I love Unique. Like I can’t put into words how happy I am that they kept her. And her saying she was Katie because she didn’t want Ryder to be put off by her body really hit me, because it’s so relatable. I for one know that feeling like you need to hide behind something because you’re scared about what someone might think and you don’t want it to get in the way of a relationship. Not to mention she’s hilarious.
I just want Rynique to happen so bad. It would be a beautiful storyline if done right, cause really, it’s just the inside that counts. Plus I don’t want Unique to go under the Mercedes treatment and just never get a love interest.
I called it and I knew the moment I called it that it had the potential to be one of the most powerful storylines Glee’s every touched on – and I hold to that. In my opinion, they’re off to a phenomenal start.
So that was nice.
No, no, no. No I can’t. No this isn’t okay.
There are some things I can’t get over.
The fact that Glee would have katie_xoxo use male pronouns and speak about Unique how she did — alternately inaccurate and invalidating — because kids at home don’t know, really, what’s okay to say and what isn’t, and having a transgender character use those terms, even while pretending to be somebody else, is confusing and irresponsible.
The fact that they had Unique crushing on a boy who bullied and misgendered her is sad. I don’t want something that sad for Unique.
The fact that Unique wasn’t just attempting to pass as cis, but also as thin and white, and the fact that Glee doesn’t, never has, and never will, have the writing chops to actually address the complexity of that issue.
The fact that regardless of her motivations and regardless of Ryder being an asshat, what Unique did to Ryder was wrong and there’s no way around that, and I don’t think we can afford to have TV’s first transgender teenage female character doing something so blatantly shitty.
The fact that violence was even mentioned in this context — “I know you’re probably going to punch me in the face,” says Unique, and Ryder, as if he’s doing her a favor, replies that he won’t punch her in the face — no. No, just no. You just cannot mention or invoke or suggest violence when a white cis dude and a transgender women of color are having a conflict. Just no. Would Glee have a cis female character say to a cis man, “you’re probably going to punch me in the face?” We saw Ryder get violently angry early in the episode, which is a dangerous emotion to summon in a story like this one. Kitty even said that the catfish should fear being murdered, based on Ryder’s emotional state, and no. No no no. You cannot do that with this.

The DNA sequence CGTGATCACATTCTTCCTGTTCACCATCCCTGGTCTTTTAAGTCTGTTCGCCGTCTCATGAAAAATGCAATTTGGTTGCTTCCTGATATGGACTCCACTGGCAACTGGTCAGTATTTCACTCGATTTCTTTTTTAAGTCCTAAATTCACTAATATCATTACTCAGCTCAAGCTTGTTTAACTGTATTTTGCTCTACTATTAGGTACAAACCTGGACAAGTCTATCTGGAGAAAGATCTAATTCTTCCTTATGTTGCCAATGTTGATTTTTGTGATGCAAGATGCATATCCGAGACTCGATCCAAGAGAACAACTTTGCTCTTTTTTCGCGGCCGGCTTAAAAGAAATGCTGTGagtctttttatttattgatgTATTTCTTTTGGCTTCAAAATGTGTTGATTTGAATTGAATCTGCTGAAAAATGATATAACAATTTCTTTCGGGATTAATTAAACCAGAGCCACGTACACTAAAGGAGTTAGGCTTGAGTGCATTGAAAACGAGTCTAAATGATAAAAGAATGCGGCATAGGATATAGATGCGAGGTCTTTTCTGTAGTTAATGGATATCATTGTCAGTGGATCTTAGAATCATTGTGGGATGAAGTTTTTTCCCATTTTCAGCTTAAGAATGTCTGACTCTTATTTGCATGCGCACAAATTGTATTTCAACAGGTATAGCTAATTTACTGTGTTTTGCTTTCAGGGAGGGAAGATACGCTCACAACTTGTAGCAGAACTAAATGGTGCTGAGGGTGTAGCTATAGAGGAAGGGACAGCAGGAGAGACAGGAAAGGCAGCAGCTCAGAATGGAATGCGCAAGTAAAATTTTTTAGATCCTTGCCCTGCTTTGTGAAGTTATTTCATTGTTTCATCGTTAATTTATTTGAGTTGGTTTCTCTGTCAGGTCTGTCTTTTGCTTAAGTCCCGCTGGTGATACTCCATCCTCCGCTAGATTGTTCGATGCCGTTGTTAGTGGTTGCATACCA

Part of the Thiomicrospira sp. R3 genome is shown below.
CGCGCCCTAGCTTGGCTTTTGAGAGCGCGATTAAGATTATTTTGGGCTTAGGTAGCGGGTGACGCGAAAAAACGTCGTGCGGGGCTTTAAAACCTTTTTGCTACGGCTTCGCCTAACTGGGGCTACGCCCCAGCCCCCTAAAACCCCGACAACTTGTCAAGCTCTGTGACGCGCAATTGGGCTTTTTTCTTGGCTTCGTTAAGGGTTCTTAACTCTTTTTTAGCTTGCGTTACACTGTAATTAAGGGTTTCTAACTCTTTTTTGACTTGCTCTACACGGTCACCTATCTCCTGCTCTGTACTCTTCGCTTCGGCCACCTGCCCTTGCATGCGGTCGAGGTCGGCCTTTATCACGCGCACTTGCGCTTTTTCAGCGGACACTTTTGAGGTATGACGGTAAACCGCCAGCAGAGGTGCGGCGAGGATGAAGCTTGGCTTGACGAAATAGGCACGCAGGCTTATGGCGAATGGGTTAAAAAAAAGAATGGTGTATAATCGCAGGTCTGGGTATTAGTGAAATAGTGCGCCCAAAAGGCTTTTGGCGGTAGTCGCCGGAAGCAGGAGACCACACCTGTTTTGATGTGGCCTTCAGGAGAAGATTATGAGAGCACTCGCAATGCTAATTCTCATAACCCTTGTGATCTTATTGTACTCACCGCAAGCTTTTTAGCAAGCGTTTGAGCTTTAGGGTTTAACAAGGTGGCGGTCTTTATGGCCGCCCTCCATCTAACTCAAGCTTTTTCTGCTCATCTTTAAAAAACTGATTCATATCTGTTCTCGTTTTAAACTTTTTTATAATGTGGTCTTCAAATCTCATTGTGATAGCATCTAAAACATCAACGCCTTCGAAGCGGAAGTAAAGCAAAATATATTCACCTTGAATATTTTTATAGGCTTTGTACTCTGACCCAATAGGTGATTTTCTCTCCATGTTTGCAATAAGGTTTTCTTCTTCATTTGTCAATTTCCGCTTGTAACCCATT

The fact that this was the laziest way for this storyline to pan out — we already knew what her motivations and Ryder’s reaction would be before we saw them, but with a different character it would’ve been more of a twist/mystery. If this situation is indeed laying the seeds for a Rynique next season, then I’ll be pleased — but if not, then this is just another wasted moment on all sides.
The fact that Ryan Murphy would never do this to a gay character because he has stated again and again his dislike of the “predatory gay” trope.
And, finally this: the problem with the “deceptive transsexual” trope is that it reiterates the concept that transgender folks can only find love by tricking cis people into thinking they’re also cis. (This particular play-out is also reminiscent of a broader application of “deception is the only way to find love” used in film/television to marginalize all women who don’t fit standard conceptions of beauty, like Janeane Garafalo’s character in The Truth About Cats and Dogs.) That’s not accurate and it’s not kind and it’s not even interesting.
I want, and the world needs, a different story. A new story. A story of a teenage boy falling in love with a teenage girl where the boy is cis and the girl is trans and yeah, maybe that will involve some complicated conversations, but it won’t be the focus of the entire relationship. I don’t want “all this” to get in the way, as Unique told Marley, I want “all this” to be front and center and still be okay. I want them to tell that story. Degrassi is telling that story for Adam, why can’t Glee tell that story for Unique?
But as always, although I can bring my experience with media critique to bear upon this analysis, I remain cisgender, and hope our trans* readers share their perception of this storyline in the comments.